"As a message to everyone, I really want to thank the whole world," she said. "And I don't really know how to thank them, so I ask of you: Please find the right words for me.

"I can't tell you how much it has warmed our hearts, how much it's helped us."

Recalling that day, her mother paused in the hourlong interview. The family, she said, has gone back to the scene and retraced Neda's movements.

"She was only 26 steps from her car."

Those were 26 steps Neda never had a chance to take -- the difference between returning home to her family and becoming a symbol of a greater struggle inside Iran.

"But when I returned home, I did see the video," she said. "It was enormously painful. So painful that I've never been able to watch it again all the way through to the end.

"It was the moment of seeing her give her life, the life leaving her body. That was very painful. The look in her eyes at that moment. I wake up with that look in her eyes every morning; I go to bed with the image of that look in her eyes every evening."

It is tradition in Iran to give away personal belongings of a loved one after they die. But Neda's bed, her makeup stand, her photographs -- everything that was hers -- remains untouched.

The reason: Neda appeared in her sister's dream and told her not to part with anything.

"I am alive," Neda said.

Wednesday, November 4, 2009

Happy Anniversary

Good morning world. Today has been, several times throughout history, a time for change... and discrimination. It's always amazing to me to see all of the good and bad things that have happened over the years, especially when we see similar events occurring.

  • Maine repeals same-sex marriage, becoming the 31st state to do so
  • Maine also votes to expand the medical marijuana law
  • Washington is expected to pass Referendum 71, allowing many of the benefits of opposite-sex marriage to same-sex couples
  • Iranian people take to the streets in remembrance of the hostage crises of 1979, chanting "Obama" in an effort to call for help and attention to the voting issues that began over the summer

  • President Barack Obama is elected the first African-American president of the United States of America
  • Michael Crichton dies at age 66
  • Proposition 8 is approved by California voters, overturning a previous ruling that same-sex couples would be able to marry

  • Aaron McKinney, who took part in slaying Matthew Shepard because he was homosexual, is sentenced to life in prison without the possibility of parole and promises not to appeal his conviction

  • Israeli PM Yitzhak Rabin is assassinated by a Jewish extremist in Tel Aviv.

  • Ronald Regan opens his library in Simi Valley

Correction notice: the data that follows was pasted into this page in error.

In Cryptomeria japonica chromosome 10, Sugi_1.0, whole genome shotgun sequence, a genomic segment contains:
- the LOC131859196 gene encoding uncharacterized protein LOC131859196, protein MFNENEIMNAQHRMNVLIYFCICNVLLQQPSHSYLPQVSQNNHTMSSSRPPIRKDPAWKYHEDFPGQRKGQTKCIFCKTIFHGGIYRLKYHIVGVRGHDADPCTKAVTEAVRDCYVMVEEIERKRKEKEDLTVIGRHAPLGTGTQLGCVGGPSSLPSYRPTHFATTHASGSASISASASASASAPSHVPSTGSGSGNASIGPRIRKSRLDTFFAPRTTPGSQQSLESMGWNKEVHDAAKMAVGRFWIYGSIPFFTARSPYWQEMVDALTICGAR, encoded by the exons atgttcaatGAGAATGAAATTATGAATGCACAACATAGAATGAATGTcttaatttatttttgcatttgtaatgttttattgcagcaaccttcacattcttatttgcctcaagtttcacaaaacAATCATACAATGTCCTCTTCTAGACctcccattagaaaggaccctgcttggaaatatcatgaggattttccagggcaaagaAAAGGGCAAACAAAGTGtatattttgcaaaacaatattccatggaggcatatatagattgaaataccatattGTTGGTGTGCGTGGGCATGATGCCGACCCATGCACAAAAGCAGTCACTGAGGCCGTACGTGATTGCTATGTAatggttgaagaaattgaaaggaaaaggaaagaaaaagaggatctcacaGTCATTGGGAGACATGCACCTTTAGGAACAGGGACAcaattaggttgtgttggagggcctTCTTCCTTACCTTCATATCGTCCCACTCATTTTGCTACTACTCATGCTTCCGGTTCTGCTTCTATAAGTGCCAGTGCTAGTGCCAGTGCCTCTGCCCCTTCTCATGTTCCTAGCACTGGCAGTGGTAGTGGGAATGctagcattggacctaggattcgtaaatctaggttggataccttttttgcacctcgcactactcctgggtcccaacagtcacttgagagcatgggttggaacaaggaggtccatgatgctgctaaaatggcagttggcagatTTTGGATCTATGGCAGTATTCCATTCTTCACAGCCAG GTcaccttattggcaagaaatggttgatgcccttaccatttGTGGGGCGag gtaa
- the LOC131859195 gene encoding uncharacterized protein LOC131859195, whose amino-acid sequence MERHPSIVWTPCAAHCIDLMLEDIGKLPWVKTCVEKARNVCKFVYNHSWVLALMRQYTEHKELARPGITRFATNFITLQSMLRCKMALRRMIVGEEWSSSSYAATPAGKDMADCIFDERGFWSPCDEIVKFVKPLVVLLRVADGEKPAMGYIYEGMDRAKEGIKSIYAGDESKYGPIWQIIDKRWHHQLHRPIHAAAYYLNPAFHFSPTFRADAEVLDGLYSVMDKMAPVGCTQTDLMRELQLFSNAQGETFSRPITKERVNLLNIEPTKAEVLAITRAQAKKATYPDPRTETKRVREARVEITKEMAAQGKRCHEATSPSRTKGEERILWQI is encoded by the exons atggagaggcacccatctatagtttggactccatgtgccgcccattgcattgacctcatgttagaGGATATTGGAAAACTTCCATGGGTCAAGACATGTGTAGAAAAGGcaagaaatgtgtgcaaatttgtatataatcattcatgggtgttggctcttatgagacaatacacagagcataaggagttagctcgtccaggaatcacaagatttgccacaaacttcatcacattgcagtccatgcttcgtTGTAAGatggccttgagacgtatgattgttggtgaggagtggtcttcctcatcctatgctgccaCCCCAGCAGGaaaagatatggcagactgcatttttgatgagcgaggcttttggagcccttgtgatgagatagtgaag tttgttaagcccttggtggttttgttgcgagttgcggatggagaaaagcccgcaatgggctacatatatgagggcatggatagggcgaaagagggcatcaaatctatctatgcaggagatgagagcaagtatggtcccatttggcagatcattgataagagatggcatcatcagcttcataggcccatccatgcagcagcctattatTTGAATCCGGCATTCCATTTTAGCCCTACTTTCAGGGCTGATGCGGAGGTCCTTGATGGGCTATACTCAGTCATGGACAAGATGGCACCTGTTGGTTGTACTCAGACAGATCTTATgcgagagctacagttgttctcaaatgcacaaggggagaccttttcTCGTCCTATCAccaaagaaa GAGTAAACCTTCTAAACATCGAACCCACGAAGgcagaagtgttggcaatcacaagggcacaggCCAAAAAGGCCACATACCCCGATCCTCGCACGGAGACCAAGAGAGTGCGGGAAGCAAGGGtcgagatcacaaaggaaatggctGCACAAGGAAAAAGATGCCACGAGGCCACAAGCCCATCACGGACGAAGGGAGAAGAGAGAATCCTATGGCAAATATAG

• Regan wins the presidential race over incumbent Jimmy Carter

  • The Iranian hostage crises begins as as militant storm the U.S. Embassy in Tehran

  • Soviet troops move into Hungary in order to crush a revolt

  • Cy Young dies at 88

  • Dwight Eisenhower is elected president

  • The "Cash and Carry" position is taken by the U.S. in World War II, allowing support for France and Britain

  • Wyoming elects the first female governor, Nellie T. Ross 1922 - King Tut's tomb is discovered

  • Grover Cleveland is elected president

  • Abraham Lincoln and Mary Todd are married in Springfield, Illinois

Tuesday, November 3, 2009


Now, I'm generally against the death penalty... but fucking assholes like this definitely get a vote from me to head to the electric chamber... especially if he ends up having an STD of some sort.

During the sentencing for 26-year-old Jeremy M. Lund, the Wood County victim-witness coordinator read a letter written by the toddler's mother and father. The parents wanted the letter read out loud in court so Lund would have to hear the damage he's caused.

"Make sure that he will never be in a place to harm another child," they wrote.

Wood County Circuit Court Judge Greg Potter sentenced Lund to 40 years in prison with credit for 287 days already served. Lund will serve an additional 20 years on extended supervision.

The sentencing was difficult for the victim's family, who filled the courtroom. Crying could be heard throughout the hearing and at one point, several family members left the courtroom, finding it too difficult to be in Lund's presence and listen to the proceedings.

In their letter, the parents wrote that their 17-month-old daughter had to go through surgery to evaluate the damage done to her.

"We love our daughter, and it rips us apart what happened to her," they wrote.

He ordered Lund to be on GPS monitoring for life, maintain absolute sobriety, maintain full and verifiable employment, undergo alcohol assessment, give a DNA sample and be tested for sexually transmitted diseases.

(h/t WI Rapids Tribune)